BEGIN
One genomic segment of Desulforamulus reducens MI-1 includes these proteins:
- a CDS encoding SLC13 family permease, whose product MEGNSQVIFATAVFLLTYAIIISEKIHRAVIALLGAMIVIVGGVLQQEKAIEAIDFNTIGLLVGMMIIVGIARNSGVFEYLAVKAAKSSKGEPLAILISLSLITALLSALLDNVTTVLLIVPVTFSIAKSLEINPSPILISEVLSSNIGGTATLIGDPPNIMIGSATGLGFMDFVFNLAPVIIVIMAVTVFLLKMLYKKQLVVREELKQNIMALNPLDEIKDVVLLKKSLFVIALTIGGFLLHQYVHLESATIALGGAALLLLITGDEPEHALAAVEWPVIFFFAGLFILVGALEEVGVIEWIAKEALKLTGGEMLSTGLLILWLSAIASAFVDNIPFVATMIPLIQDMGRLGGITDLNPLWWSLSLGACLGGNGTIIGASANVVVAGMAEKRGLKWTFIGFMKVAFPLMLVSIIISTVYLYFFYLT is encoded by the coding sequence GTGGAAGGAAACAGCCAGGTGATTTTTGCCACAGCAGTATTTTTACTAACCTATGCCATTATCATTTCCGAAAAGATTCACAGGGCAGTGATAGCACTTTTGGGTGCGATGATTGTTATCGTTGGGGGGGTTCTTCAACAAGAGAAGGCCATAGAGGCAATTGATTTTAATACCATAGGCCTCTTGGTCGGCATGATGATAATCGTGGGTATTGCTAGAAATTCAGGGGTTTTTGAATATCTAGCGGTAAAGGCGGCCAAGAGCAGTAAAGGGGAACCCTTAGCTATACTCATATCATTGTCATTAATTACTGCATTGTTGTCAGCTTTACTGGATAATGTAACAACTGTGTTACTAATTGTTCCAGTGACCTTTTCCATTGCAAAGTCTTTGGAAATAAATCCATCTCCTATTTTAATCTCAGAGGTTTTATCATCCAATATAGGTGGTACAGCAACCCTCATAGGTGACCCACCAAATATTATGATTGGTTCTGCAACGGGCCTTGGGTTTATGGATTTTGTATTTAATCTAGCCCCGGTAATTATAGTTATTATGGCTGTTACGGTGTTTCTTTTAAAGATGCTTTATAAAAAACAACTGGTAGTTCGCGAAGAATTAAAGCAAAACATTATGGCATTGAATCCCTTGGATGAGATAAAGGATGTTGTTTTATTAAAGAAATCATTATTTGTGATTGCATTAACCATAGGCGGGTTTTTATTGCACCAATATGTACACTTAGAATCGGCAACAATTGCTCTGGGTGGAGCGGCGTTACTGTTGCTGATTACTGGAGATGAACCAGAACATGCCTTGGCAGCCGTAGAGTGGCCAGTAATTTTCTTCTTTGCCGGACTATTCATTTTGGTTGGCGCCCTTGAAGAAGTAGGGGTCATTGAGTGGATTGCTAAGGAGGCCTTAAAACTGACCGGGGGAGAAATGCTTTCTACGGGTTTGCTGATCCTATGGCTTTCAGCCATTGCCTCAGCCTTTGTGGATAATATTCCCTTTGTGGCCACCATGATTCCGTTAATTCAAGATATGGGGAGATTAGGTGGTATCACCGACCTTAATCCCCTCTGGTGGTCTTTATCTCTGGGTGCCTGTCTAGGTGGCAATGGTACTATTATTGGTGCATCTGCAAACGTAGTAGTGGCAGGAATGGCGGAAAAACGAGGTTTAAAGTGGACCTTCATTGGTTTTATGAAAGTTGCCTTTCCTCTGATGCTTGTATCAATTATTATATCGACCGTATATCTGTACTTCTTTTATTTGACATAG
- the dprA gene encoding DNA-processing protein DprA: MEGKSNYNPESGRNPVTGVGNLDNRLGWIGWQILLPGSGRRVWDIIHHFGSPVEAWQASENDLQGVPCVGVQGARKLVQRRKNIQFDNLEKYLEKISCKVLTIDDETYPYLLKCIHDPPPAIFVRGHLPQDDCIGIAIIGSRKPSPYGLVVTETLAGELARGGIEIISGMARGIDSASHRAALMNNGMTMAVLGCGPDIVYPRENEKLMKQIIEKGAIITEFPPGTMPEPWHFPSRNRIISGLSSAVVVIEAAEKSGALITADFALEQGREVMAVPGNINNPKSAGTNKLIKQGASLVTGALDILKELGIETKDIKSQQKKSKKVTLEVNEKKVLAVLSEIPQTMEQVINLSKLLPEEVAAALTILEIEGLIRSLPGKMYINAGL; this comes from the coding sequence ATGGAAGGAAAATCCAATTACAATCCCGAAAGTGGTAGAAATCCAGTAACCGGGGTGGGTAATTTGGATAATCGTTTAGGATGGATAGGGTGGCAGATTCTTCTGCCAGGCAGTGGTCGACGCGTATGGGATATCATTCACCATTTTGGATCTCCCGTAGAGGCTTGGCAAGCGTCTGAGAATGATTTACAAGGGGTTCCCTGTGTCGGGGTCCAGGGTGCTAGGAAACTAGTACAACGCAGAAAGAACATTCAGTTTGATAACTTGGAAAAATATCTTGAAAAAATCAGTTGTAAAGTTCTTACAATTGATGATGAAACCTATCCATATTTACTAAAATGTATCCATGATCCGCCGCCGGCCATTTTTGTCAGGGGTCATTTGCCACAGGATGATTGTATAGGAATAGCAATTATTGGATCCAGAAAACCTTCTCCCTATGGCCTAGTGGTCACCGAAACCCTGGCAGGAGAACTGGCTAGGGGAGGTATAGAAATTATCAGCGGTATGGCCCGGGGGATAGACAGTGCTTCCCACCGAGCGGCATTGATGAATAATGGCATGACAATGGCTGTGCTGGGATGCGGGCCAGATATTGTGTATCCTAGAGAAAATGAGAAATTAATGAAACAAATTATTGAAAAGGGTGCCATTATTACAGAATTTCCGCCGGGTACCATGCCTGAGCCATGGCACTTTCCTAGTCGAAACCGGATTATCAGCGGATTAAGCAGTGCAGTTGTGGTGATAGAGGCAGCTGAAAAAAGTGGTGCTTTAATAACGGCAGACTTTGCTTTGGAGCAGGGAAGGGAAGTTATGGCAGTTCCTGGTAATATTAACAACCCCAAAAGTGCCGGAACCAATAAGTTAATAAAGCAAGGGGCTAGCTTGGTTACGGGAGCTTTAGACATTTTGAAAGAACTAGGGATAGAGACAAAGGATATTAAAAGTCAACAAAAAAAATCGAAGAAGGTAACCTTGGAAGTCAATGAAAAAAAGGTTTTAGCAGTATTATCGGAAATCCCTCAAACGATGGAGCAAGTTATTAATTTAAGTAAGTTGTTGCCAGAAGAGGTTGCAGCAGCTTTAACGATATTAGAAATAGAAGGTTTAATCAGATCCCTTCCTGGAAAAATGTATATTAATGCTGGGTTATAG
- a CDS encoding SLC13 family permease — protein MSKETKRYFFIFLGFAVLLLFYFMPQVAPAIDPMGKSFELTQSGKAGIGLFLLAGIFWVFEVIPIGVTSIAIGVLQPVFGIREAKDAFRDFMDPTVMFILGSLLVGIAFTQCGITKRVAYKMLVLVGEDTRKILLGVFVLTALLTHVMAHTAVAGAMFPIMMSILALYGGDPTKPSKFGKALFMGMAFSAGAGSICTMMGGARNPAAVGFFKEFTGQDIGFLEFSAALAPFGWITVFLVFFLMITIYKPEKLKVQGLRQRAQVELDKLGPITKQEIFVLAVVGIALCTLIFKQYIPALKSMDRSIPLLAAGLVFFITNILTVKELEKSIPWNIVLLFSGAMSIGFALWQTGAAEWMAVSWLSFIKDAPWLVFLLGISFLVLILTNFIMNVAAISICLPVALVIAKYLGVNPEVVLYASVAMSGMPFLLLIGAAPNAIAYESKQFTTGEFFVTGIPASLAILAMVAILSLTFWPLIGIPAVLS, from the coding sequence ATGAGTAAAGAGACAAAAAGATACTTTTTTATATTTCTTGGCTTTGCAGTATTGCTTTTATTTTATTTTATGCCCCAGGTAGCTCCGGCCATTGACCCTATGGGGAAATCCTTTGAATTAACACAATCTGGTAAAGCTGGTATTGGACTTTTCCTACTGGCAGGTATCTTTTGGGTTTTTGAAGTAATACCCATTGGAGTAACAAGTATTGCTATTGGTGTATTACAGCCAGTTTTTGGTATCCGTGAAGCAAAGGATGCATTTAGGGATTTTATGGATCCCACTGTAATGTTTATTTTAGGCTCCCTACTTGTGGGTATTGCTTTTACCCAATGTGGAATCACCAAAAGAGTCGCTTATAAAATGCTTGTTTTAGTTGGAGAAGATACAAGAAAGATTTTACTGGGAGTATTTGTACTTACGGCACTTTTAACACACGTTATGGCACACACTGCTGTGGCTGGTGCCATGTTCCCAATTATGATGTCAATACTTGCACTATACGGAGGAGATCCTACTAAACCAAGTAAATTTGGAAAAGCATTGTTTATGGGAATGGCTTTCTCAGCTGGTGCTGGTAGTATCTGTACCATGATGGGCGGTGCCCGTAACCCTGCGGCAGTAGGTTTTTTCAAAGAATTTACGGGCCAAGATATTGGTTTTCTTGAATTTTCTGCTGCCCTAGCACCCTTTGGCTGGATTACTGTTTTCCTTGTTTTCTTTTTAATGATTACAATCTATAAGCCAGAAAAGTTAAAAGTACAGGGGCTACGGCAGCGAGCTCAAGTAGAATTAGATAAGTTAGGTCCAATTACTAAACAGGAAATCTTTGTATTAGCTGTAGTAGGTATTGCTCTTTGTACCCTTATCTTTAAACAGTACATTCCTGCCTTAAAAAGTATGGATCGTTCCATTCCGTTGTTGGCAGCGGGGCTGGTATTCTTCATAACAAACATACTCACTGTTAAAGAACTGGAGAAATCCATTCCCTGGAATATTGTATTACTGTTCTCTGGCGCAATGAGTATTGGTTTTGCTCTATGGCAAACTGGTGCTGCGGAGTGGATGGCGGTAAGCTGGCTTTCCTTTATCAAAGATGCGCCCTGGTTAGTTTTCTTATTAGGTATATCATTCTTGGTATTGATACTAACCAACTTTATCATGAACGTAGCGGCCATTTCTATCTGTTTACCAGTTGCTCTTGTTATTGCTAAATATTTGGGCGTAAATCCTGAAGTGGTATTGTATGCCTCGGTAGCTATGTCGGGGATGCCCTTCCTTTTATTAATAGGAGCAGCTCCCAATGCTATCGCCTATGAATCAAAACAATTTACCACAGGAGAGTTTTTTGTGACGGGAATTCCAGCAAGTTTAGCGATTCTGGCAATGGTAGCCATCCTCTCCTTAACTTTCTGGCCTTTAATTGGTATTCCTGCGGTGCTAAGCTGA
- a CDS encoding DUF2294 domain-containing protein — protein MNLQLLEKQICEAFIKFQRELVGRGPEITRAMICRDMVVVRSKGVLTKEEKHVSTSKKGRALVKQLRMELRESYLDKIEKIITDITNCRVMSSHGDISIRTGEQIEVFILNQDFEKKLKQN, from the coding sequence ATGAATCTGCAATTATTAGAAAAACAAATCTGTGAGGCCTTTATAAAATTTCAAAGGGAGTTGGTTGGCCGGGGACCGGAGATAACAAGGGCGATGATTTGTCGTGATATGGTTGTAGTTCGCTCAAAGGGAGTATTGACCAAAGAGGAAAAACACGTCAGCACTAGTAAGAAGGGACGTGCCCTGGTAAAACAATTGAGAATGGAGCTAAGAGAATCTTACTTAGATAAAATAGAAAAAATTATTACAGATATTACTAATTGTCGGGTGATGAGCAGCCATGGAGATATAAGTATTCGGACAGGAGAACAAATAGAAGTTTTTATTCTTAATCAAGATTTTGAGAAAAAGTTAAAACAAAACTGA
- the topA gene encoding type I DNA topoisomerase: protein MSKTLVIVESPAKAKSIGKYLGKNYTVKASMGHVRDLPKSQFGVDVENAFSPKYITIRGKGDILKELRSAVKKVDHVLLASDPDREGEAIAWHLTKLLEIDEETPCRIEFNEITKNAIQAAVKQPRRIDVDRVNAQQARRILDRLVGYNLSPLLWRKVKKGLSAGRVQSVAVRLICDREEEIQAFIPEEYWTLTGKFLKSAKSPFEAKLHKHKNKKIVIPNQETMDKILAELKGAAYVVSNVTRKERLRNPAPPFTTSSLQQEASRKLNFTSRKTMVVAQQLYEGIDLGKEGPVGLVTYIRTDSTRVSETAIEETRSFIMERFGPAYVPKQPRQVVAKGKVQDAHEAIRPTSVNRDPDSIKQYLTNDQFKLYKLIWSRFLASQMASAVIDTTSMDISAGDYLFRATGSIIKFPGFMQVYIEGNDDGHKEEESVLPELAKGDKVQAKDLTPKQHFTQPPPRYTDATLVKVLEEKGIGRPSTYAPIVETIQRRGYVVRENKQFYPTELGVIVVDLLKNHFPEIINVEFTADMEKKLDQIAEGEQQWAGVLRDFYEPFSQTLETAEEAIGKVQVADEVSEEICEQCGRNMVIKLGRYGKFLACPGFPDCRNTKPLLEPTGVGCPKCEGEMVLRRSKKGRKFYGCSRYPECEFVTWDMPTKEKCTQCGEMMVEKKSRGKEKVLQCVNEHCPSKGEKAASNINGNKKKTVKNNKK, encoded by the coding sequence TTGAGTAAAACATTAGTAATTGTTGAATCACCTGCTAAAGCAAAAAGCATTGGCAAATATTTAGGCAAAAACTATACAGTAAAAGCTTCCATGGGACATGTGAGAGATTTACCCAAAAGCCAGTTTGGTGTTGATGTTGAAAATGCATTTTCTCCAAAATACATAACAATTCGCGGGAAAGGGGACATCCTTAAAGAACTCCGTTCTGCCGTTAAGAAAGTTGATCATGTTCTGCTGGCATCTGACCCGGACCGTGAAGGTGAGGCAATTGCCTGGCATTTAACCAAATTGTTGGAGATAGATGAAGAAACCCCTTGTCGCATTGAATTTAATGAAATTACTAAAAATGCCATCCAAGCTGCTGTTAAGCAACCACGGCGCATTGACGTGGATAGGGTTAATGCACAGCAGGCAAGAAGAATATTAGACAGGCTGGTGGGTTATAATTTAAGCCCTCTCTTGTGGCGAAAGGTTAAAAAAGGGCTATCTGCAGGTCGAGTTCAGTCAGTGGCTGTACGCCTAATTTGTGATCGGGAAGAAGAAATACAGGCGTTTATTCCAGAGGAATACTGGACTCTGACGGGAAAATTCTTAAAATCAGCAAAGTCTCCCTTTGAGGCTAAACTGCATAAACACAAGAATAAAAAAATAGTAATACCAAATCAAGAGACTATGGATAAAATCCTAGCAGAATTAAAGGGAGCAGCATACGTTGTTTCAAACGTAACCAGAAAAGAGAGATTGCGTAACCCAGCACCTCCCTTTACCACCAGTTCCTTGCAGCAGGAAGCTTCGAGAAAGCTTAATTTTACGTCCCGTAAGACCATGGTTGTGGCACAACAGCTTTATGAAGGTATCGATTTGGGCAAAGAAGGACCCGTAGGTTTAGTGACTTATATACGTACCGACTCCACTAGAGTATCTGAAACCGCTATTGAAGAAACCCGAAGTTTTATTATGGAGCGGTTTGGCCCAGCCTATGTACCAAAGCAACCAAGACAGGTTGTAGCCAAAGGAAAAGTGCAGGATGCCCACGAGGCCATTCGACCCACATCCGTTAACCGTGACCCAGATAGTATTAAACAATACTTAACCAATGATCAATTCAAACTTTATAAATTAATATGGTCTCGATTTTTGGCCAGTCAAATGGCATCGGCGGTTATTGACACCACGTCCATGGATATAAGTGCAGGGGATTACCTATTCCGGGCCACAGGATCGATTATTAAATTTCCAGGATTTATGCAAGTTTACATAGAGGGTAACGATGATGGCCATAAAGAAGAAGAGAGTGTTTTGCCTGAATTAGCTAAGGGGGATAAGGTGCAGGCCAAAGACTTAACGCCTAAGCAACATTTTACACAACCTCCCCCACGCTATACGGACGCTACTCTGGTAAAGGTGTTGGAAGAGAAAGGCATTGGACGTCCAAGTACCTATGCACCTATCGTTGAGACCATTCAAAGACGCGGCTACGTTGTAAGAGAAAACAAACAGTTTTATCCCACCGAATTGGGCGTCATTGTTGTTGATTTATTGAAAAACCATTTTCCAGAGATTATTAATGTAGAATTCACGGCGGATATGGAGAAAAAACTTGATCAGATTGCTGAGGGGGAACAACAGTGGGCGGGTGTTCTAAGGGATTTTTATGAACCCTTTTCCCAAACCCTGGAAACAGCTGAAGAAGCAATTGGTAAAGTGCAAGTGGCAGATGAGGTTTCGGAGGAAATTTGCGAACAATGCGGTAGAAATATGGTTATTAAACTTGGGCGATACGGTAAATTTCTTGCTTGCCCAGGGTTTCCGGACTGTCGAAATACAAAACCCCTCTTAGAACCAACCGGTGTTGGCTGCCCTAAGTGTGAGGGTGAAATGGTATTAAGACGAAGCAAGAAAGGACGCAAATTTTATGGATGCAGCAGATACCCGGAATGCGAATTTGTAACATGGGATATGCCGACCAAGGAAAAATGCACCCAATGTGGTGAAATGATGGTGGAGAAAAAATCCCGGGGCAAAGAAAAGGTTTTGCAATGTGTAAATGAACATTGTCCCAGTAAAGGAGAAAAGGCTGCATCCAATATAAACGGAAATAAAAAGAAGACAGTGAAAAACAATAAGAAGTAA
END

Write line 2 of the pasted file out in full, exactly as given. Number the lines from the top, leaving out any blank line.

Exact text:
- a CDS encoding SLC13 family permease, whose product MEGNSQVIFATAVFLLTYAIIISEKIHRAVIALLGAMIVIVGGVLQQEKAIEAIDFNTIGLLVGMMIIVGIARNSGVFEYLAVKAAKSSKGEPLAILISLSLITALLSALLDNVTTVLLIVPVTFSIAKSLEINPSPILISEVLSSNIGGTATLIGDPPNIMIGSATGLGFMDFVFNLAPVIIVIMAVTVFLLKMLYKKQLVVREELKQNIMALNPLDEIKDVVLLKKSLFVIALTIGGFLLHQYVHLESATIALGGAALLLLITGDEPEHALAAVEWPVIFFFAGLFILVGALEEVGVIEWIAKEALKLTGGEMLSTGLLILWLSAIASAFVDNIPFVATMIPLIQDMGRLGGITDLNPLWWSLSLGACLGGNGTIIGASANVVVAGMAEKRGLKWTFIGFMKVAFPLMLVSIIISTVYLYFFYLT is encoded by the coding sequence GTGGAAGGAAACAGCCAGGTGATTTTTGCCACAGCAGTATTTTTACTAACCTATGCCATTATCATTTCCGAAAAGATTCACAGGGCAGTGATAGCACTTTTGGGTGCGATGATTGTTATCGTTGGGGGGGTTCTTCAACAAGAGAAGGCCATAGAGGCAATTGATTTTAATACCATAGGCCTCTTGGTCGGCATGATGATAATCGTGGGTATTGCTAGAAATTCAGGGGTTTTTGAATATCTAGCGGTAAAGGCGGCCAAGAGCAGTAAAGGGGAACCCTTAGCTATACTCATATCATTGTCATTAATTACTGCATTGTTGTCAGCTTTACTGGATAATGTAACAACTGTGTTACTAATTGTTCCAGTGACCTTTTCCATTGCAAAGTCTTTGGAAATAAATCCATCTCCTATTTTAATCTCAGAGGTTTTATCATCCAATATAGGTGGTACAGCAACCCTCATAGGTGACCCACCAAATATTATGATTGGTTCTGCAACGGGCCTTGGGTTTATGGATTTTGTATTTAATCTAGCCCCGGTAATTATAGTTATTATGGCTGTTACGGTGTTTCTTTTAAAGATGCTTTATAAAAAACAACTGGTAGTTCGCGAAGAATTAAAGCAAAACATTATGGCATTGAATCCCTTGGATGAGATAAAGGATGTTGTTTTATTAAAGAAATCATTATTTGTGATTGCATTAACCATAGGCGGGTTTTTATTGCACCAATATGTACACTTAGAATCGGCAACAATTGCTCTGGGTGGAGCGGCGTTACTGTTGCTGATTACTGGAGATGAACCAGAACATGCCTTGGCAGCCGTAGAGTGGCCAGTAATTTTCTTCTTTGCCGGACTATTCATTTTGGTTGGCGCCCTTGAAGAAGTAGGGGTCATTGAGTGGATTGCTAAGGAGGCCTTAAAACTGACCGGGGGAGAAATGCTTTCTACGGGTTTGCTGATCCTATGGCTTTCAGCCATTGCCTCAGCCTTTGTGGATAATATTCCCTTTGTGGCCACCATGATTCCGTTAATTCAAGATATGGGGAGATTAGGTGGTATCACCGACCTTAATCCCCTCTGGTGGTCTTTATCTCTGGGTGCCTGTCTAGGTGGCAATGGTACTATTATTGGTGCATCTGCAAACGTAGTAGTGGCAGGAATGGCGGAAAAACGAGGTTTAAAGTGGACCTTCATTGGTTTTATGAAAGTTGCCTTTCCTCTGATGCTTGTATCAATTATTATATCGACCGTATATCTGTACTTCTTTTATTTGACATAG